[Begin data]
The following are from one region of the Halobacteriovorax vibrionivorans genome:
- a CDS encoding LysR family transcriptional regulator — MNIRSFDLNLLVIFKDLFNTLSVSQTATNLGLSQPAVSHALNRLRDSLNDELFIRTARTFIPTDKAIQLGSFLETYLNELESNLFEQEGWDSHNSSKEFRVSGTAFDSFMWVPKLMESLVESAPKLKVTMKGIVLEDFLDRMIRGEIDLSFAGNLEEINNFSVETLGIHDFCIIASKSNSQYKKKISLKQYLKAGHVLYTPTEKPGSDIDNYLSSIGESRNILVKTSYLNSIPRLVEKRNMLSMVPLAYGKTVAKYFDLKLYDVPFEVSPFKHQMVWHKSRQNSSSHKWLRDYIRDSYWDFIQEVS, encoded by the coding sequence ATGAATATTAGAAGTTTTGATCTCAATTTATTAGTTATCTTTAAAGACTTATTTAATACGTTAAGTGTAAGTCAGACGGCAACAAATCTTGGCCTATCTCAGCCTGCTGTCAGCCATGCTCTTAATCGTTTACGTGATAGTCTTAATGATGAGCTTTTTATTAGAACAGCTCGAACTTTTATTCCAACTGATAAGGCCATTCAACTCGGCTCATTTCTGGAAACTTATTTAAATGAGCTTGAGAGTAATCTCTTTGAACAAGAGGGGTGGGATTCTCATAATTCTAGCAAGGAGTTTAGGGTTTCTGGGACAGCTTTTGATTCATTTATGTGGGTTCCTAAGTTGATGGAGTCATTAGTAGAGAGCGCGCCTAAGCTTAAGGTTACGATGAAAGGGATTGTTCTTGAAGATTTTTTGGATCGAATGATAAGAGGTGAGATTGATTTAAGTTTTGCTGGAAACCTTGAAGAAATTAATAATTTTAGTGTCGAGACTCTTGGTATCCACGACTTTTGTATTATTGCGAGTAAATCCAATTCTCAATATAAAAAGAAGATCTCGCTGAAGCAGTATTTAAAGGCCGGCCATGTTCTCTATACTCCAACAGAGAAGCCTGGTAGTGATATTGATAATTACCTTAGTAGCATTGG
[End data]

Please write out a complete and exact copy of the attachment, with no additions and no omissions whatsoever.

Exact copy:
The following are from one region of the Halobacteriovorax vibrionivorans genome:
- a CDS encoding LysR family transcriptional regulator — MNIRSFDLNLLVIFKDLFNTLSVSQTATNLGLSQPAVSHALNRLRDSLNDELFIRTARTFIPTDKAIQLGSFLETYLNELESNLFEQEGWDSHNSSKEFRVSGTAFDSFMWVPKLMESLVESAPKLKVTMKGIVLEDFLDRMIRGEIDLSFAGNLEEINNFSVETLGIHDFCIIASKSNSQYKKKISLKQYLKAGHVLYTPTEKPGSDIDNYLSSIGESRNILVKTSYLNSIPRLVEKRNMLSMVPLAYGKTVAKYFDLKLYDVPFEVSPFKHQMVWHKSRQNSSSHKWLRDYIRDSYWDFIQEVS, encoded by the coding sequence ATGAATATTAGAAGTTTTGATCTCAATTTATTAGTTATCTTTAAAGACTTATTTAATACGTTAAGTGTAAGTCAGACGGCAACAAATCTTGGCCTATCTCAGCCTGCTGTCAGCCATGCTCTTAATCGTTTACGTGATAGTCTTAATGATGAGCTTTTTATTAGAACAGCTCGAACTTTTATTCCAACTGATAAGGCCATTCAACTCGGCTCATTTCTGGAAACTTATTTAAATGAGCTTGAGAGTAATCTCTTTGAACAAGAGGGGTGGGATTCTCATAATTCTAGCAAGGAGTTTAGGGTTTCTGGGACAGCTTTTGATTCATTTATGTGGGTTCCTAAGTTGATGGAGTCATTAGTAGAGAGCGCGCCTAAGCTTAAGGTTACGATGAAAGGGATTGTTCTTGAAGATTTTTTGGATCGAATGATAAGAGGTGAGATTGATTTAAGTTTTGCTGGAAACCTTGAAGAAATTAATAATTTTAGTGTCGAGACTCTTGGTATCCACGACTTTTGTATTATTGCGAGTAAATCCAATTCTCAATATAAAAAGAAGATCTCGCTGAAGCAGTATTTAAAGGCCGGCCATGTTCTCTATACTCCAACAGAGAAGCCTGGTAGTGATATTGATAATTACCTTAGTAGCATTGG